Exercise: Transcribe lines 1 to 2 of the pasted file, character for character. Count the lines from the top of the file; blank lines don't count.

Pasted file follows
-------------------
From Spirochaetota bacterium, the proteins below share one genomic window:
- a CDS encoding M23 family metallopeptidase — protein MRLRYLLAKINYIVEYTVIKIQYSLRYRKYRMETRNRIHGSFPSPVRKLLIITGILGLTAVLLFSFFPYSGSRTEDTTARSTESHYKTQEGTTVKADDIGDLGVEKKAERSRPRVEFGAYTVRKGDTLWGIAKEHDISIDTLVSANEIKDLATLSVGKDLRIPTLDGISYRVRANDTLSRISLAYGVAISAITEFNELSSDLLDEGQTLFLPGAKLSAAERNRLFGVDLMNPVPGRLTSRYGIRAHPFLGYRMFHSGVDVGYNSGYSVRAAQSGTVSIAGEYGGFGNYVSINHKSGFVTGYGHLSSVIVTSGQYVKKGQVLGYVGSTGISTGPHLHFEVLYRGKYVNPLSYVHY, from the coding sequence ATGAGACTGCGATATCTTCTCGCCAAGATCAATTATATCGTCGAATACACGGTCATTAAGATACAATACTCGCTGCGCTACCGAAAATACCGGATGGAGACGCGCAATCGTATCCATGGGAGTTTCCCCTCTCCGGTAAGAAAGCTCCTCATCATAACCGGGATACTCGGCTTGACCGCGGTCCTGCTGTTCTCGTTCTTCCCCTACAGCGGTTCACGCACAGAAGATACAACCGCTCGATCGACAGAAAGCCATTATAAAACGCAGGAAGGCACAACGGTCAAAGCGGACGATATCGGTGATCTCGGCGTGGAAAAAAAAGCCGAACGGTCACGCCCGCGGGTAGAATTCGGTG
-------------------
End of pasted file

From Spirochaetota bacterium, the proteins below share one genomic window:
- a CDS encoding M23 family metallopeptidase — protein MRLRYLLAKINYIVEYTVIKIQYSLRYRKYRMETRNRIHGSFPSPVRKLLIITGILGLTAVLLFSFFPYSGSRTEDTTARSTESHYKTQEGTTVKADDIGDLGVEKKAERSRPRVEFGAYTVRKGDTLWGIAKEHDISIDTLVSANEIKDLATLSVGKDLRIPTLDGISYRVRANDTLSRISLAYGVAISAITEFNELSSDLLDEGQTLFLPGAKLSAAERNRLFGVDLMNPVPGRLTSRYGIRAHPFLGYRMFHSGVDVGYNSGYSVRAAQSGTVSIAGEYGGFGNYVSINHKSGFVTGYGHLSSVIVTSGQYVKKGQVLGYVGSTGISTGPHLHFEVLYRGKYVNPLSYVHY, from the coding sequence ATGAGACTGCGATATCTTCTCGCCAAGATCAATTATATCGTCGAATACACGGTCATTAAGATACAATACTCGCTGCGCTACCGAAAATACCGGATGGAGACGCGCAATCGTATCCATGGGAGTTTCCCCTCTCCGGTAAGAAAGCTCCTCATCATAACCGGGATACTCGGCTTGACCGCGGTCCTGCTGTTCTCGTTCTTCCCCTACAGCGGTTCACGCACAGAAGATACAACCGCTCGATCGACAGAAAGCCATTATAAAACGCAGGAAGGCACAACGGTCAAAGCGGACGATATCGGTGATCTCGGCGTGGAAAAAAAAGCCGAACGGTCACGCCCGCGGGTAGAATTCGGTG